Speaking of Thai, another selling point of these services is that their unique, often global, recipes and ingredients help consumers build culinary expertise and hone cooking skills, and encourage food passion at all levels. 

Blue Apron and Plated are currently attracting a lot of attention and buzz. But to avoid the fate of those meal-assembly kitchens, these services must find a way to stay relevant once the buzz begins to fade. 

The challenges of a subscription service offering creative, unique meal solutions are many. 

Our lives often cannot guarantee twice weekly sessions of culinary exploration and inspiration. Shifting occasions place different demands on our meal preparation needs. Sometimes we may just decide that we aren’t interested in cooking for a week or two. A review of both Blue Apron and Plated (found here at echoes some of these points. 

The recipe currently featured on Plated’s website is White Pizza with Buffalo-Sriracha Chicken and Yogurt Ranch and comes with 16 different ingredients and requires 40 minutes of preparation.  

Some of us think this sounds awesome, others less so. But how often can we find the enthusiasm and energy to dive into something like this? We may well have selected this from the menu for our weekly delivery, but what happens if there is an unforeseen week of sub-freezing weather and we decide we just want to dine on soup and stew for the week?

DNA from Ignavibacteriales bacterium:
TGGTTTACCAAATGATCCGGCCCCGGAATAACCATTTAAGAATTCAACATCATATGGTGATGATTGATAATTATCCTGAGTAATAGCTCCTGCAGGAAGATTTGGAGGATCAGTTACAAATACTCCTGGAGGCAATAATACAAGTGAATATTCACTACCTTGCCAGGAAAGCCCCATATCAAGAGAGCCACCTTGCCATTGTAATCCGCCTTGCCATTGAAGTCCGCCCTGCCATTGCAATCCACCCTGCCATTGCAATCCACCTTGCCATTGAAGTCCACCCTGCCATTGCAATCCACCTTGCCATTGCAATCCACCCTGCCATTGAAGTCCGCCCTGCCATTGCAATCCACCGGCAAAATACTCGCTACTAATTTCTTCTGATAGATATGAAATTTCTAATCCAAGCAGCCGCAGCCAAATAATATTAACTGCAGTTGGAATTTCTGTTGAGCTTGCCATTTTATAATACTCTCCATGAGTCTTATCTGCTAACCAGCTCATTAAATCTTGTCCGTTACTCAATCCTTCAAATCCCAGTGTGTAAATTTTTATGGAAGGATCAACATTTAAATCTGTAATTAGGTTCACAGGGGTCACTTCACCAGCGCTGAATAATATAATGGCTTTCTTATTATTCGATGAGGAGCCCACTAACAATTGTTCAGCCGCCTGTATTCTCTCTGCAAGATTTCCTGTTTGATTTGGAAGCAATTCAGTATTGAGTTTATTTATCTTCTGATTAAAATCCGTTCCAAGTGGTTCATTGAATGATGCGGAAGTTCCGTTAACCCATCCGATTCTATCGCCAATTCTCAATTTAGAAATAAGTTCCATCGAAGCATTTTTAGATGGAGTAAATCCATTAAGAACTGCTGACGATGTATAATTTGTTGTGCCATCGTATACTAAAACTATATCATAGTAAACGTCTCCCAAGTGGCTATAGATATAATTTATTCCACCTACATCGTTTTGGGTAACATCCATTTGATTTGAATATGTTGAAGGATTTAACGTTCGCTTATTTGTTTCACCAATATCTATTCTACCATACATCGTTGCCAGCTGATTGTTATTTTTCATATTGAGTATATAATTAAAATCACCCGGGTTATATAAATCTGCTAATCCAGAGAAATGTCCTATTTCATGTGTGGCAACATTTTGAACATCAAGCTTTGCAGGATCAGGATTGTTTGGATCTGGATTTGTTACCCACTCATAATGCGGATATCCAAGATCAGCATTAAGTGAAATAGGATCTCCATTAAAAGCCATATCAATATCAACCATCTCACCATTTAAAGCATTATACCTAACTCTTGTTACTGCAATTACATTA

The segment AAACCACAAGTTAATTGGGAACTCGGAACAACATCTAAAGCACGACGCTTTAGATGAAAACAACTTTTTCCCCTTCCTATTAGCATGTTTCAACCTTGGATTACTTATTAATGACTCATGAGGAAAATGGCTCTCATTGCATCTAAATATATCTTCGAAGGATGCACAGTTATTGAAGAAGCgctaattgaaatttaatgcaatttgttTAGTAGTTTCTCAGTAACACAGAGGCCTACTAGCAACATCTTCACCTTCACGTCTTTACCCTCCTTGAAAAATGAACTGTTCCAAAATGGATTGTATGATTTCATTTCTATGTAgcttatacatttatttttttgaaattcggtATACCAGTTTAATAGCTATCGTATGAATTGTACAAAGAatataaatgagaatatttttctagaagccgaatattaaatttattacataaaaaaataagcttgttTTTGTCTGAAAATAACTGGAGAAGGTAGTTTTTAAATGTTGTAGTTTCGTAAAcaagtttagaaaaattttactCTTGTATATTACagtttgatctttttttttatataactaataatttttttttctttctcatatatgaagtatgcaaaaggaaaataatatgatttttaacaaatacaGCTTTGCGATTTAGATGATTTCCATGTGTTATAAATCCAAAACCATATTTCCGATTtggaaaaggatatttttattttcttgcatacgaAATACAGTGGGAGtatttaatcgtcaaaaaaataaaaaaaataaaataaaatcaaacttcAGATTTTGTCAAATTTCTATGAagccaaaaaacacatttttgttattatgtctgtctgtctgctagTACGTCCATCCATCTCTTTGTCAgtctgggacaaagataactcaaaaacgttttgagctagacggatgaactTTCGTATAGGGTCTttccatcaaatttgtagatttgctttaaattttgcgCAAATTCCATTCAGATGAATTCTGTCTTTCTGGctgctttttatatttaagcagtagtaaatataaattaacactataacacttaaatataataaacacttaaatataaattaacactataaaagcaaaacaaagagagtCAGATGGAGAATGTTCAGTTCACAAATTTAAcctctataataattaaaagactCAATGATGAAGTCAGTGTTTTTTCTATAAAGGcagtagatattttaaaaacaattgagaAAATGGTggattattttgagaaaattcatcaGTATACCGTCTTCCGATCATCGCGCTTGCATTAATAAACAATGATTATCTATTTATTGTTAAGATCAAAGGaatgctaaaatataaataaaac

We could go on, but you get the picture. 

To be clear, we believe these services do, in fact, have legs. And they will likely influence, at some level, the evolution of digital home delivery in the near term. 

But our goal here is to move beyond the realm of prediction, conjecture and opinion. We’re demonstrating how consumer and cultural insights can allow us to better understand and evaluate the crowded landscape of digital food delivery.  

Without question, things are heating up in this arena. But if you don’t understand how we are living, shopping, cooking and eating, the chances are good that your model will prove no more successful than those meal-assembly kitchens of a bygone era that never had much in common with our own kitchens. 

DIGITAL FOOD LIFE 2014: The definitive report about the cultural framework for understanding how consumers interact and integrate digital technologies into their lives and the resulting influence on broader food culture. 


Consumer Package Goods Culture Retail/Shopper Insights Technology/Social Media Foodservice/Restaurant


As leaders in the study of American food culture, The Hartman Group has been tracking how Americans shop for food since the 1990s. From one-stop shopping to multichannel shopping to online markets and click-and-collect, we continue to track consumers’ evolving perceptions, needs, habits and relationships with food retailers. New to the 2017 report is a special section on the expansion of the discount grocery channel, the emerging fresh-format channel and smaller-footprint retail formats.